Q: All of us are reading your tech blog to find out the real technology goods. Who are you reading?
A:I'm a big follower of the Planets: Planet RDF (at http://planetrdf.com), Sam Ruby's Planet Intertwingly (at http://planet.intertwingly.net/), the Drupal Aggregator (at http://drupal.org/planet), the browser specific planets for Mozilla, Opera, and Webkit (at http://planet.mozilla.org, http://planet.opera.net, and http://planet.webkit.org), and the MS IE Blog (at http://blogs.msdn.com/ie/default.aspx). The planets provide a way to easily keep in contact with several favorite tech writers, including Sam Ruby, Mark Pilgrim, Joe Gregorio, Bob DuCharme, Danny Ayers, Simon Wilison, Anne von Kesteren, Jeff Schiller, Ian Hickson, Tim Bray, the W3C, and many other excellent sources of tech news and innovation. I used to follow Planet Ajaxian, but it's became little more than a feed for Techcrunch and ReadWriteWeb--there isn't enough diversification or fresh voices. Unfortunately, the planets don't feature all that many women in technology, which is why I read your Web Teacher and you and other authors in the Technology and Web channel at Blogher (http://www.webteacher.ws/ and http://www.blogher.com/topic/technology-web). Your work, in particular, has become a pseudo "Planet for Women in Technology", providing greater visibility to women in the technology fields. I used to follow DevChix (at http://www.devchix.com/) but the site has gone dormant. I also follow PHPWomen (at http://www.phpwomen.org/wordpress/feed/atom/) and Molly Holzschlag (at http://molly.com), though both sites don't update frequently. This in addition to Laura Scott at pingVision (at http://pingv.com/blog), Christine.net (at http://spacejockeys.blogs.com/christine/), Dori Smith at Backup Brain (at http://www.backupbrain.com/), Girl Developer (at http://girldeveloper.com/), Leah Culver (at http://leahculver.com/), and others who are listed in Blogher's Technology Blogs page (at http://www.blogher.com/blogroll/technology-blogs). What BlogHer needs to do is take those weblogs, grab the feeds from each, and create a Planet Venus. Who knows, maybe I'll get inspired and try it myself. [Ed: Great idea, Shelley!] Returning to my reads: I enjoy the design and graphics tutorials at Veerle's Blog (at http://veerle.duoh.com/index.php/blog/index/), as well as the accessibility in the web reporting at Juicy Studio (at http://juicystudio.com/). I also follow Dave Shea's work at Mezzoblue (at http://www.mezzoblue.com/). I don't follow the "social networking" topic, as much as I once did, but when I was following it more closely, I read Anne Truitt Zelenka (at http://www.annezelenka.com/), danah boyd (at http://www.zephoria.org/thoughts/), Tara Hunt (at http://www.horsepigcow.com/), and Jeneane Sessum (at http://allied.blogspot.com/). I also don't follow the gadget blogs or the popular sites as much as I once did, but I do check into Techmeme once a day (at http://techmeme.com), as well as ReadWriteWeb (http://www.readwriteweb.com/), GigaOM (at http://gigaom.com/), and most of the Apple-based weblogs (one can dream). I also read Ars Technica (at http://arstechnica.com/index.ars), on occasion. Others in the tech field I read are Audrey Eschright (at http://dyepot-teapot.com/), Karl Martino (at http://www.paradox1x.org/), the SitePoint weblogs (at http://www.sitepoint.com/blogs/), and xkcd (at http://xkcd.com/). Can't do without my xkcd comics. That's quite a few weblogs, so I'll stop there, with apologies to those I left off the list. My reading habits have begun to change recently, primarily because I am getting a little tired of the constant barrage of new toys and products you can buy, which, to me, clashes with what's happening in the real world. In addition, several people I really enjoyed reading in the past, have either stopped writing completely, or haven't written to their spaces for months. People get tired, move on. I can understand, though I regret their loss.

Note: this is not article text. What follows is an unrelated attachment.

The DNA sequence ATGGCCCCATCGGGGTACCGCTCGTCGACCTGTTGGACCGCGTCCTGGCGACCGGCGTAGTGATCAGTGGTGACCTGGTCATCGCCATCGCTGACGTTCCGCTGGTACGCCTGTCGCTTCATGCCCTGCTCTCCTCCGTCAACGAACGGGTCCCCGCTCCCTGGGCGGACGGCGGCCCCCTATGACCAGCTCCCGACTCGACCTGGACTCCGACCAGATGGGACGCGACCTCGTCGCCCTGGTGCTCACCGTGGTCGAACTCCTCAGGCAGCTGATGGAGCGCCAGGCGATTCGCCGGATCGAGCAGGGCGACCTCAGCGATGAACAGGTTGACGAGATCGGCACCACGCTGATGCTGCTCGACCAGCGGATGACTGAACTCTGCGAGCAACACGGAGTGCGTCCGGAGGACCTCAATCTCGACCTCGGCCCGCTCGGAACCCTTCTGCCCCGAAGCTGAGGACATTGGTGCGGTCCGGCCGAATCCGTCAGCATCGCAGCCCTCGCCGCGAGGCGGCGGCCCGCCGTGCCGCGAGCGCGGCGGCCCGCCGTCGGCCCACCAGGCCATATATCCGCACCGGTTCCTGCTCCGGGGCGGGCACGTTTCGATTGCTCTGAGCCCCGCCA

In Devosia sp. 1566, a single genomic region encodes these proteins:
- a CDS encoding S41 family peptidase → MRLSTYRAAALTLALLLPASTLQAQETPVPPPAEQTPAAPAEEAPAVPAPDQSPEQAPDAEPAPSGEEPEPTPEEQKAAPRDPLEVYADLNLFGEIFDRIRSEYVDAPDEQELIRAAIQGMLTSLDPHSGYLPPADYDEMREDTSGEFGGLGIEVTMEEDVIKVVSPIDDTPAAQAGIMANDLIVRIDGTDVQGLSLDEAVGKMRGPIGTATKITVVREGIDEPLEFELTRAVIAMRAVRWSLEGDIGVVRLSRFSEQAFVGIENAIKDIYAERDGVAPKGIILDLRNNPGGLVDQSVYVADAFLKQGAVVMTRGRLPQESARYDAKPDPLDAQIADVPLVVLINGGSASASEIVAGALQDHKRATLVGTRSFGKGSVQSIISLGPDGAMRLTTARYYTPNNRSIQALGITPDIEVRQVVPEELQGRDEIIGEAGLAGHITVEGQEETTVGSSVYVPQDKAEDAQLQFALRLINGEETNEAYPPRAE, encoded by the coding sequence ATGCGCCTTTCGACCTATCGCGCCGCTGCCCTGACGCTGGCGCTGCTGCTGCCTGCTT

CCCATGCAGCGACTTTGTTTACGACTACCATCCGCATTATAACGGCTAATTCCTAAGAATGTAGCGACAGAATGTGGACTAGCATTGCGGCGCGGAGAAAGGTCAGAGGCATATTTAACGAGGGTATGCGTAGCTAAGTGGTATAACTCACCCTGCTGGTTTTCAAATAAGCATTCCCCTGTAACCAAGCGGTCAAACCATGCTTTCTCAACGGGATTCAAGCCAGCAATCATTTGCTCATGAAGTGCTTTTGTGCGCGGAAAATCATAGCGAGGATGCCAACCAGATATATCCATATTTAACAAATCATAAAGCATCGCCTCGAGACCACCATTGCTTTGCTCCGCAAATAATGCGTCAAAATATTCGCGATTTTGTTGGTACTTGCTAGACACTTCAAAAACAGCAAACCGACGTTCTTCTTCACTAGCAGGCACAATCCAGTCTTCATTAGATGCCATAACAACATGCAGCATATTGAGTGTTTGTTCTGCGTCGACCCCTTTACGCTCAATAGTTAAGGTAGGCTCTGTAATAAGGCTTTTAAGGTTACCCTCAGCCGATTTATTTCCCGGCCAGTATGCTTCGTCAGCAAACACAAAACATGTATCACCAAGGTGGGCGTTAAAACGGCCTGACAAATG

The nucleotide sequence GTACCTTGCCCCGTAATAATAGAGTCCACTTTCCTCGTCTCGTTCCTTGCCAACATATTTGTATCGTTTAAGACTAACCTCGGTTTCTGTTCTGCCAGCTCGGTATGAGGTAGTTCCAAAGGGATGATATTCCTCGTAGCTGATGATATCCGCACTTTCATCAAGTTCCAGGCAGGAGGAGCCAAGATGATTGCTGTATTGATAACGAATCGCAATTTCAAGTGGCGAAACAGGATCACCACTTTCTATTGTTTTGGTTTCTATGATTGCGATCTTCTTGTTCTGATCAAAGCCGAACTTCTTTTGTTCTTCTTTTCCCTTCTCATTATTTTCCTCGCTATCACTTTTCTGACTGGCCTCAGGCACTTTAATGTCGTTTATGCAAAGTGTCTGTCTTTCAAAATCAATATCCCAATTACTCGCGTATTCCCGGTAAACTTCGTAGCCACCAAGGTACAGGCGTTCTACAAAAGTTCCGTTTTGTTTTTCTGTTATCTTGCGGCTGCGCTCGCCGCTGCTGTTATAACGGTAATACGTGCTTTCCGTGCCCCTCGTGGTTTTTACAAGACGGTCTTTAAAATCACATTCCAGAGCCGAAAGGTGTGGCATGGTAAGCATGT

Q: What's coming up for you? Any new projects you are working on that you can tell us about?